Fernando Sor Mini-Series Part 3: Perceptions of Fernando Sor’s guitar music during his lifetime

Reviews of Fernando Sor’s music generally acknowledge his musical talent while sometimes questioning the musical potential of the guitar. For example, a review of one of Sor’s concerts in an 1832 issue of the French magazine the Revue Musicale states that “on hearing M. Sor one recognizes a superior artist; but, I repeat, why does he play the guitar?” Echoing this sentiment but arriving at a significantly different conclusion, a review of Sor’s first concert in London in 1815 published by The Giulianiad states that “there was a sort of suppressed laughter when he first came forth before the audience, which, however, soon changed into the most unbounded admiration when he began to display his talents.” As these passages illustrate, the musical ability of Sor was generally praised. However, perceptions of the guitar by the classical music world tended to view it as an inferior instrument. This can be evidenced by questioning why Sor plays the guitar and the mention of “a sort of suppressed laughter” when he arrives on stage with this instrument. It should also be noted that The Giulianiad was a publication rooted in the musical ideas of prominent guitarist-composer Mauro Giuliani, which may explain this more complimentary view of the guitar. That being said, the mention of the audience trying not to laugh at Sor playing a guitar in a publication which possessed a core readership of guitarists may be a further indication of the somewhat derogatory role of the guitar at that time. However, upon his arrival in England in 1815, Sor is praised in a concert announcement by the Morning Post as “the most celebrated performer in Europe on the Spanish Guitar” pointing toward him being known as a renowned guitarist in England and probably elsewhere. Furthermore, in an 1817 description by the Morning Post of Lady Langham’s Divertisement, &c., an event in which Sor performed, he is described as “an artist of unrivalled excellence on that instrument.”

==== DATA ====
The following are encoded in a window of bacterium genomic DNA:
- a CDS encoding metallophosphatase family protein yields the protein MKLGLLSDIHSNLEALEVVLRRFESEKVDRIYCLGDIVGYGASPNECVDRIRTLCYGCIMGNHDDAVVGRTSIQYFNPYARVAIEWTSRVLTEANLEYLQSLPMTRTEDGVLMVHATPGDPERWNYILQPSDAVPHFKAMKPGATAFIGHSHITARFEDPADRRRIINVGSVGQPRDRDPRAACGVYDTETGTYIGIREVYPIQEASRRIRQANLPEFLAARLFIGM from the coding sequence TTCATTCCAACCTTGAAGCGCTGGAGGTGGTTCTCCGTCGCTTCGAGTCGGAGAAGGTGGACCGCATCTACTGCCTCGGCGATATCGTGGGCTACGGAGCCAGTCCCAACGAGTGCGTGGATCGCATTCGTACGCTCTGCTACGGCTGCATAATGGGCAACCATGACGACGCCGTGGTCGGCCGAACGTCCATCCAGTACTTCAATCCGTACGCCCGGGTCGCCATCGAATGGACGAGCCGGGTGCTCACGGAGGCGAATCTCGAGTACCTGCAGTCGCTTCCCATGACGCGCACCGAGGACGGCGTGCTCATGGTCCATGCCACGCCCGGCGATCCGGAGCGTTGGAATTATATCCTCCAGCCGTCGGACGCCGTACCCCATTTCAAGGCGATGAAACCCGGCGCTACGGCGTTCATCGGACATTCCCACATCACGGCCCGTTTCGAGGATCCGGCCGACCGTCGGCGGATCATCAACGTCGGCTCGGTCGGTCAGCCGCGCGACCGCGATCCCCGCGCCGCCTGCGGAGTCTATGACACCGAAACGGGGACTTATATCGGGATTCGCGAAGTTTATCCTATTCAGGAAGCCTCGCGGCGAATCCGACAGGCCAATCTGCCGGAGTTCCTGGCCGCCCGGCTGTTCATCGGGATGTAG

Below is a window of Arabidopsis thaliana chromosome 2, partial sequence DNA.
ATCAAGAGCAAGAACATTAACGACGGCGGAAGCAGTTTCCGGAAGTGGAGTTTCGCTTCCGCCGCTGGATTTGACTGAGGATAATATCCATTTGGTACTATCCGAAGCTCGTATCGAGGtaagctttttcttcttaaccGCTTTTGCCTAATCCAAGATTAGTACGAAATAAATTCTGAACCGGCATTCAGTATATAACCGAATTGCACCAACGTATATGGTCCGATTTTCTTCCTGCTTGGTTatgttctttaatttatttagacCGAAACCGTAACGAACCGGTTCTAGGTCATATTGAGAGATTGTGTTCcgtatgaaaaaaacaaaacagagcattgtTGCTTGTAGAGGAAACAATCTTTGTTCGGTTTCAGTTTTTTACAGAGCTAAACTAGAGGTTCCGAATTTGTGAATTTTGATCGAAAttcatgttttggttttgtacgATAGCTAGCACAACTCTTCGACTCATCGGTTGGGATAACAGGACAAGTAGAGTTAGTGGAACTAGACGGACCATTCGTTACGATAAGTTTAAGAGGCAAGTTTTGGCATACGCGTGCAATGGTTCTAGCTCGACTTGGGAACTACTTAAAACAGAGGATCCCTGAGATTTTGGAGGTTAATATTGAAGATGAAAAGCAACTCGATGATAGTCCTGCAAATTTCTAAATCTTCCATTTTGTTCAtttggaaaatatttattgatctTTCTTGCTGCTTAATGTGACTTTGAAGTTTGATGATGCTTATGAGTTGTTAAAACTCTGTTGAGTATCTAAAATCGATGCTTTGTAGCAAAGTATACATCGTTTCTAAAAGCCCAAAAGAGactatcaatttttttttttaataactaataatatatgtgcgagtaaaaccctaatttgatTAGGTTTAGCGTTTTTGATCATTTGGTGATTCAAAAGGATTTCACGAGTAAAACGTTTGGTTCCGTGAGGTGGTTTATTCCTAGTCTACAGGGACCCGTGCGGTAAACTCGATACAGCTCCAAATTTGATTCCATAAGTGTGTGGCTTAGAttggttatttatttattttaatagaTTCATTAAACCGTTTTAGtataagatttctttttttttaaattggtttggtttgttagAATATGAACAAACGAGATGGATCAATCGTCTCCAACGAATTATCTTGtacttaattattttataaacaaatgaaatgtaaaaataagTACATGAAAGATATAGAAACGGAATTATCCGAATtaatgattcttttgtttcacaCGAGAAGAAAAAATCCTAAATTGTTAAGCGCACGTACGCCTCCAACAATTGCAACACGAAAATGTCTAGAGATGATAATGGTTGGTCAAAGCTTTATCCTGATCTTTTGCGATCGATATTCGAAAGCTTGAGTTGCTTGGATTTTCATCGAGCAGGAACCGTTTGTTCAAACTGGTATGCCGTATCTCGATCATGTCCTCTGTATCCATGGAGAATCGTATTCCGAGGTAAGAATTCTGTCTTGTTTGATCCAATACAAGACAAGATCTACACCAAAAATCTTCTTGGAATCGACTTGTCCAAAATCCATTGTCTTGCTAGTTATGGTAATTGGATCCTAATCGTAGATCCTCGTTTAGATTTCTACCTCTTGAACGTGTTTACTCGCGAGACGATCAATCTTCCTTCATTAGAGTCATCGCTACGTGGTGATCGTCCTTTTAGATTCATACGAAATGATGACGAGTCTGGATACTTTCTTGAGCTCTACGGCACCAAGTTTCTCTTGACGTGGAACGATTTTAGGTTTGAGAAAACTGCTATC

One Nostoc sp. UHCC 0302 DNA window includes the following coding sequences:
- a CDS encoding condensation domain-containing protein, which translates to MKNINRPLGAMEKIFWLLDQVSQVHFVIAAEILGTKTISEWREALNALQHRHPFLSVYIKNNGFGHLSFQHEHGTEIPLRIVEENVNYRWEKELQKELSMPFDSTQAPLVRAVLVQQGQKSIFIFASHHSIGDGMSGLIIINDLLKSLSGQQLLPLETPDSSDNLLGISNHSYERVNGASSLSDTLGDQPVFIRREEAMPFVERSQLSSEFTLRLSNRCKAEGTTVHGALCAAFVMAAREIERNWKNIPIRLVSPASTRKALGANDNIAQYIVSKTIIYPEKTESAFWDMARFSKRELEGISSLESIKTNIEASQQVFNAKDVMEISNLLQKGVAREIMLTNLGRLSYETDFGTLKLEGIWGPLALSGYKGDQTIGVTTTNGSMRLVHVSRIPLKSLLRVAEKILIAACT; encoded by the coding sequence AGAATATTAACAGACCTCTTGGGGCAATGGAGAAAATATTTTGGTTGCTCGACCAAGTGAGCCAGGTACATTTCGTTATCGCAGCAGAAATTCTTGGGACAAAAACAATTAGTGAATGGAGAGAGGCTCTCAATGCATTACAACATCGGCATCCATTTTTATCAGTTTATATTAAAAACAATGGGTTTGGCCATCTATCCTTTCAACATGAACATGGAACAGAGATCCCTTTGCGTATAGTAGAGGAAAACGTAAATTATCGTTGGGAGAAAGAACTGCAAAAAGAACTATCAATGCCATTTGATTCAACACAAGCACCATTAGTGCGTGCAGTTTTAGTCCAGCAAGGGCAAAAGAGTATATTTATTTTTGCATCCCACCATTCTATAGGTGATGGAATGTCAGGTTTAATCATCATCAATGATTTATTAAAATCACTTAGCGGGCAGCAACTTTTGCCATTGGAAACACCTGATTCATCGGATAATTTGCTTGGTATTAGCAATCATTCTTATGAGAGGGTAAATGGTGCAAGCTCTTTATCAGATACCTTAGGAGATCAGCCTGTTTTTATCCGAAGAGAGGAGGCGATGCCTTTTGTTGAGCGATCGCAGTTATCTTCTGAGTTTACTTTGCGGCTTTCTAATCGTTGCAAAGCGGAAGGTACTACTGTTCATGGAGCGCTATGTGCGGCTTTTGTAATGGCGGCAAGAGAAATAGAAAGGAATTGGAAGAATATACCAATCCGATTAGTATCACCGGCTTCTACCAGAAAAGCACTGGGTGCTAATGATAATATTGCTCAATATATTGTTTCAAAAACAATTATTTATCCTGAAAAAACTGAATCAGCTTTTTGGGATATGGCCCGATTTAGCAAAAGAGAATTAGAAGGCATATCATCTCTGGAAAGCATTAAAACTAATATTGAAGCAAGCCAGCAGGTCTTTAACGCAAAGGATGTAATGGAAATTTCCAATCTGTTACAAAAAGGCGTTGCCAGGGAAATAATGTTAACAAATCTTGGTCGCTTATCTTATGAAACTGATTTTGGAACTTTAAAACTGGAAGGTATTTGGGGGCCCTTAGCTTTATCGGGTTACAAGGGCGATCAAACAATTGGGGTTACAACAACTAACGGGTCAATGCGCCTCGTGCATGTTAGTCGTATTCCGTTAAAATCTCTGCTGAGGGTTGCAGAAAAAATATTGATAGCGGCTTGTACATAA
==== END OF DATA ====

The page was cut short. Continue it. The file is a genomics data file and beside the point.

Resources for further information on perceptions of Fernando Sor’s music for guitar:

Hartdegen, Kenneth. “Fernando Sor’s Theory of Harmony Applied to the Guitar: History, Bibliography, and Context.” PhD diss., University of Auckland, 2011.

Page, Christopher. “New light on the London years of Fernando Sor (1815–1822).” Early Music 41, no. 4 (November 2013): 557-569.

Stenstadvold, Erik. “‘We hate the guitar’: prejudice and polemic in the music press in early 19th-century Europe.” Early Music 41, no. 4 (November 2013): 595-604.